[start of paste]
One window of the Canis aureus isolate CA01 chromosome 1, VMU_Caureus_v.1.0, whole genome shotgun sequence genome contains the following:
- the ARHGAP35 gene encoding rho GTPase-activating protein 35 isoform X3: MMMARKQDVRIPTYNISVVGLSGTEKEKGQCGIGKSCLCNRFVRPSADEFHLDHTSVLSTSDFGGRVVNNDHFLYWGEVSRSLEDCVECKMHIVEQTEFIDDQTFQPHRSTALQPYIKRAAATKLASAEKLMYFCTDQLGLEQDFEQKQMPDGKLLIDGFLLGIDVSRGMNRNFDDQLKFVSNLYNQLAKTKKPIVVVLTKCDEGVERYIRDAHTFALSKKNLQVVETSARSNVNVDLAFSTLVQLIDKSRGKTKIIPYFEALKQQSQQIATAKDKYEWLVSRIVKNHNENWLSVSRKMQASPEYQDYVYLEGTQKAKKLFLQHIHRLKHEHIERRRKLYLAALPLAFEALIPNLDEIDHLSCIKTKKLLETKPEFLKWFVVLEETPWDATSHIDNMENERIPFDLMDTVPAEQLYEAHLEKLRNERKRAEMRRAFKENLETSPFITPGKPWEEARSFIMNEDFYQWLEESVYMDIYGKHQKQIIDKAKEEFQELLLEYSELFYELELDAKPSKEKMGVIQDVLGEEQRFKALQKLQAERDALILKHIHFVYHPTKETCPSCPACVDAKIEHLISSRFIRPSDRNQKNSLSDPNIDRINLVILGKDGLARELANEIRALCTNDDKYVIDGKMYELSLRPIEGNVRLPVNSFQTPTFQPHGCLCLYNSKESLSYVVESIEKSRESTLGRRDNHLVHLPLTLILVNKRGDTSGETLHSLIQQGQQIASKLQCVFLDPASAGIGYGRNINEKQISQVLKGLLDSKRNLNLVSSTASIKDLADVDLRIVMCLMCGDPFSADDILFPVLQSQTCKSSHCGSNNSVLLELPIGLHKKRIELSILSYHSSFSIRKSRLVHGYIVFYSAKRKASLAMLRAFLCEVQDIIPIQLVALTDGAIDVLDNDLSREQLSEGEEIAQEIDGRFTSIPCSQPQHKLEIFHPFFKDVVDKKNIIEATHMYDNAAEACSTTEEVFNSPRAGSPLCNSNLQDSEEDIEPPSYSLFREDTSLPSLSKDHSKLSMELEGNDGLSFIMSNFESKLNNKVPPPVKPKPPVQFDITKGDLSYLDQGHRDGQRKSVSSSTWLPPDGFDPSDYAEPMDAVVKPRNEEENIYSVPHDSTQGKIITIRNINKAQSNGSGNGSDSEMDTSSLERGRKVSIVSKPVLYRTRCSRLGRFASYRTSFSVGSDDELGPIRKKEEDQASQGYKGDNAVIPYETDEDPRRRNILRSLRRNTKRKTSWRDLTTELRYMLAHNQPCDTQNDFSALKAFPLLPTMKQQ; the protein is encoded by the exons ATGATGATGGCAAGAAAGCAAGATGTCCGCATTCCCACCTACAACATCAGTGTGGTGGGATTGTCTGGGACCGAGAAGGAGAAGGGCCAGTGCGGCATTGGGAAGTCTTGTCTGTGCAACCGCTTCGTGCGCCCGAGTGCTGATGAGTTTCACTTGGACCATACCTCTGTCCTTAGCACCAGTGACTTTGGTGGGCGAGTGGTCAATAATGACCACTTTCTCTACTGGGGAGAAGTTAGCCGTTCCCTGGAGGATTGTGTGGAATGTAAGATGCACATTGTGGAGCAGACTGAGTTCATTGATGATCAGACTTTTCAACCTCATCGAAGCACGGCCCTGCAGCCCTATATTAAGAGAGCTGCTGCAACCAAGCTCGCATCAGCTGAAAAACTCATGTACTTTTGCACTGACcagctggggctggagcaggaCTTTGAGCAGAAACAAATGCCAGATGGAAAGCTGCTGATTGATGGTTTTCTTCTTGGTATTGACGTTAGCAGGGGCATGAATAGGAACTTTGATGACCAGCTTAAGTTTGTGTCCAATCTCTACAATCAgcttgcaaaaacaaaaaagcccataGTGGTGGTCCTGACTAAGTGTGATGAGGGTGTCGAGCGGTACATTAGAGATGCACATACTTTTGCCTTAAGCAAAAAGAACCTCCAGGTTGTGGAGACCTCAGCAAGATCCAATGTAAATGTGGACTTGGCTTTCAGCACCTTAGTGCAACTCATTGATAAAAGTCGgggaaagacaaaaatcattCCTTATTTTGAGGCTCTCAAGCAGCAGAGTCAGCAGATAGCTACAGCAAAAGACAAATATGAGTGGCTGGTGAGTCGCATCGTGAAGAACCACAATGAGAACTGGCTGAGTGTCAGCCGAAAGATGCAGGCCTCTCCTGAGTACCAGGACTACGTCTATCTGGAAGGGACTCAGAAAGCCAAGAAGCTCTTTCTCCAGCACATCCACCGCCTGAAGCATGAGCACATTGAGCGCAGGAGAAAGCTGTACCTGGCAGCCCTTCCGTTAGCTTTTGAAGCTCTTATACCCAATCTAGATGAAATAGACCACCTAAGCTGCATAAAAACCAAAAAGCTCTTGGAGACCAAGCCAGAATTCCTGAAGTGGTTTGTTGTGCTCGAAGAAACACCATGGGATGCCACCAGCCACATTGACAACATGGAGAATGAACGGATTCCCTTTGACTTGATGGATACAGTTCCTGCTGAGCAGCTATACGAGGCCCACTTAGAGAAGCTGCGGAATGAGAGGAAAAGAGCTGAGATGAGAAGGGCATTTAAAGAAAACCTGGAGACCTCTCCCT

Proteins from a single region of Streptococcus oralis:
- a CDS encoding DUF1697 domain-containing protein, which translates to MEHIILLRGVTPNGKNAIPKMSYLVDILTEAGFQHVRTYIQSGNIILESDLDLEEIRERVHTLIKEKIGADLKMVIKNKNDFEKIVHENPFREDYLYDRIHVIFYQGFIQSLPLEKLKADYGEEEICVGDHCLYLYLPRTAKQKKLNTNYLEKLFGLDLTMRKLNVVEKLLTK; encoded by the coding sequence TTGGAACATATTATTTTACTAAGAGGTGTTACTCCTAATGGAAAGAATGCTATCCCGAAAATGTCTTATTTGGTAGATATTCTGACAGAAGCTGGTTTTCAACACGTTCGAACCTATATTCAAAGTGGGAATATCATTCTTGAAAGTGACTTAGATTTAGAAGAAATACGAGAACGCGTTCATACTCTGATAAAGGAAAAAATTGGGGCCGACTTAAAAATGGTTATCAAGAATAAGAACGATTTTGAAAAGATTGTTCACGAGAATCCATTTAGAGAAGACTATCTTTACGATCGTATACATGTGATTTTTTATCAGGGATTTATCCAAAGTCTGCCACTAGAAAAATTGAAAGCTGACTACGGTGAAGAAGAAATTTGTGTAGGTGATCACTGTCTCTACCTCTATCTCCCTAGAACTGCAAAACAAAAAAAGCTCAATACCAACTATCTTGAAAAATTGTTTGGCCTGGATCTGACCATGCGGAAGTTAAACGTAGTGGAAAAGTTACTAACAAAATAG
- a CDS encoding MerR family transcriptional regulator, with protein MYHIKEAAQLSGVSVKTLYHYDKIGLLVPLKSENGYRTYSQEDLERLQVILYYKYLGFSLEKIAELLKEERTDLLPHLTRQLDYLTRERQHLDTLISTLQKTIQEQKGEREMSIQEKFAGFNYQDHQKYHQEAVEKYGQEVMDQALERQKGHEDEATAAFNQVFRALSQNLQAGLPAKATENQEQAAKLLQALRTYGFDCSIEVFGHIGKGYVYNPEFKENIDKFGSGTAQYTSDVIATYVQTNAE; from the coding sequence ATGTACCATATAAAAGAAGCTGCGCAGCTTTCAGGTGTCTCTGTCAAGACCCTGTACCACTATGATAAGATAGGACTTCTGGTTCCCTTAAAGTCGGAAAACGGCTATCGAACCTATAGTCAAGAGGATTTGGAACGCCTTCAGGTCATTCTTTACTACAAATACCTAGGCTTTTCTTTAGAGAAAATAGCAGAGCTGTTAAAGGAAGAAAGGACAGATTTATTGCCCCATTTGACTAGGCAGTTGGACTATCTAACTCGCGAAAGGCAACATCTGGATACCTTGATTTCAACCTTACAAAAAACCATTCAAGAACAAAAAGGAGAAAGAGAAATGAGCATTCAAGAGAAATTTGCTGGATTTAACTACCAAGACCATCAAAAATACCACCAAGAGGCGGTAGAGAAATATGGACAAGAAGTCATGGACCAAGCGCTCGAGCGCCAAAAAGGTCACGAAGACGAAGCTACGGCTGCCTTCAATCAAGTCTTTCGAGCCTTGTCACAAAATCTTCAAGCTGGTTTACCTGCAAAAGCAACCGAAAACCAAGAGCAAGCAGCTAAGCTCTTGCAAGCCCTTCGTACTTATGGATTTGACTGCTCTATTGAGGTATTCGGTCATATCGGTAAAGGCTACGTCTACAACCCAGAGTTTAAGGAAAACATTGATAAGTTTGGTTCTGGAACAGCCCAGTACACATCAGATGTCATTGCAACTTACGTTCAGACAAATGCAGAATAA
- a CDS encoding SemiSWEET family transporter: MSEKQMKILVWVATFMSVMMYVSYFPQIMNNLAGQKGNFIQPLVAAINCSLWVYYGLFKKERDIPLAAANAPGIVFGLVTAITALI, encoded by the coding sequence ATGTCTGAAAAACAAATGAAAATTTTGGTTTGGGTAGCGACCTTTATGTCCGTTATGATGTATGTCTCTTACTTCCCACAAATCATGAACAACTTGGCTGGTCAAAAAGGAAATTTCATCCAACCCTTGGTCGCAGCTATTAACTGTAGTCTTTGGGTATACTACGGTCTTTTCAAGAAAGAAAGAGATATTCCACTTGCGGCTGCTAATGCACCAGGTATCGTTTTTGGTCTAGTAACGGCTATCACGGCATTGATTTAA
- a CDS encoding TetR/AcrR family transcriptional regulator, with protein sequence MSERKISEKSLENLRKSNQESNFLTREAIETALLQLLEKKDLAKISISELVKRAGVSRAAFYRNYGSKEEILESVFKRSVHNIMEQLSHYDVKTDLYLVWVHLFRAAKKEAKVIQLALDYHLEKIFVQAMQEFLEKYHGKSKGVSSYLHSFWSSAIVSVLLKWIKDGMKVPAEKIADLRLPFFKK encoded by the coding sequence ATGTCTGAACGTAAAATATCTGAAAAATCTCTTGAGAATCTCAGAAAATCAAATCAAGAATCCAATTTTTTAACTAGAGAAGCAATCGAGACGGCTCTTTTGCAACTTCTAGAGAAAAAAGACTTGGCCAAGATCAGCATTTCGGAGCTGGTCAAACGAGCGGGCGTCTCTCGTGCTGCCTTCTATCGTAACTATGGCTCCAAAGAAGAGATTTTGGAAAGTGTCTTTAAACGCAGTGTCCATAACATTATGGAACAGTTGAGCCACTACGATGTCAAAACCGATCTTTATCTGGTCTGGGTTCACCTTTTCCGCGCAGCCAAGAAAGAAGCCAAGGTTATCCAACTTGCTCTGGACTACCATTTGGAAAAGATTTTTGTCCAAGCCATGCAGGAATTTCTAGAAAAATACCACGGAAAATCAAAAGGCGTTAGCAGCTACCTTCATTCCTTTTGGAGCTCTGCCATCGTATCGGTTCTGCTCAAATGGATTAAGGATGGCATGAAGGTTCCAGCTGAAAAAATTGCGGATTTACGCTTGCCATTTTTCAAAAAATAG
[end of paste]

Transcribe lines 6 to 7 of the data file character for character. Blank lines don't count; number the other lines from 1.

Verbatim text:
- a CDS encoding SemiSWEET family transporter: MSEKQMKILVWVATFMSVMMYVSYFPQIMNNLAGQKGNFIQPLVAAINCSLWVYYGLFKKERDIPLAAANAPGIVFGLVTAITALI, encoded by the coding sequence ATGTCTGAAAAACAAATGAAAATTTTGGTTTGGGTAGCGACCTTTATGTCCGTTATGATGTATGTCTCTTACTTCCCACAAATCATGAACAACTTGGCTGGTCAAAAAGGAAATTTCATCCAACCCTTGGTCGCAGCTATTAACTGTAGTCTTTGGGTATACTACGGTCTTTTCAAGAAAGAAAGAGATATTCCACTTGCGGCTGCTAATGCACCAGGTATCGTTTTTGGTCTAGTAACGGCTATCACGGCATTGATTTAA
- a CDS encoding TetR/AcrR family transcriptional regulator, with protein sequence MSERKISEKSLENLRKSNQESNFLTREAIETALLQLLEKKDLAKISISELVKRAGVSRAAFYRNYGSKEEILESVFKRSVHNIMEQLSHYDVKTDLYLVWVHLFRAAKKEAKVIQLALDYHLEKIFVQAMQEFLEKYHGKSKGVSSYLHSFWSSAIVSVLLKWIKDGMKVPAEKIADLRLPFFKK encoded by the coding sequence ATGTCTGAACGTAAAATATCTGAAAAATCTCTTGAGAATCTCAGAAAATCAAATCAAGAATCCAATTTTTTAACTAGAGAAGCAATCGAGACGGCTCTTTTGCAACTTCTAGAGAAAAAAGACTTGGCCAAGATCAGCATTTCGGAGCTGGTCAAACGAGCGGGCGTCTCTCGTGCTGCCTTCTATCGTAACTATGGCTCCAAAGAAGAGATTTTGGAAAGTGTCTTTAAACGCAGTGTCCATAACATTATGGAACAGTTGAGCCACTACGATGTCAAAACCGATCTTTATCTGGTCTGGGTTCACCTTTTCCGCGCAGCCAAGAAAGAAGCCAAGGTTATCCAACTTGCTCTGGACTACCATTTGGAAAAGATTTTTGTCCAAGCCATGCAGGAATTTCTAGAAAAATACCACGGAAAATCAAAAGGCGTTAGCAGCTACCTTCATTCCTTTTGGAGCTCTGCCATCGTATCGGTTCTGCTCAAATGGATTAAGGATGGCATGAAGGTTCCAGCTGAAAAAATTGCGGATTTACGCTTGCCATTTTTCAAAAAATAG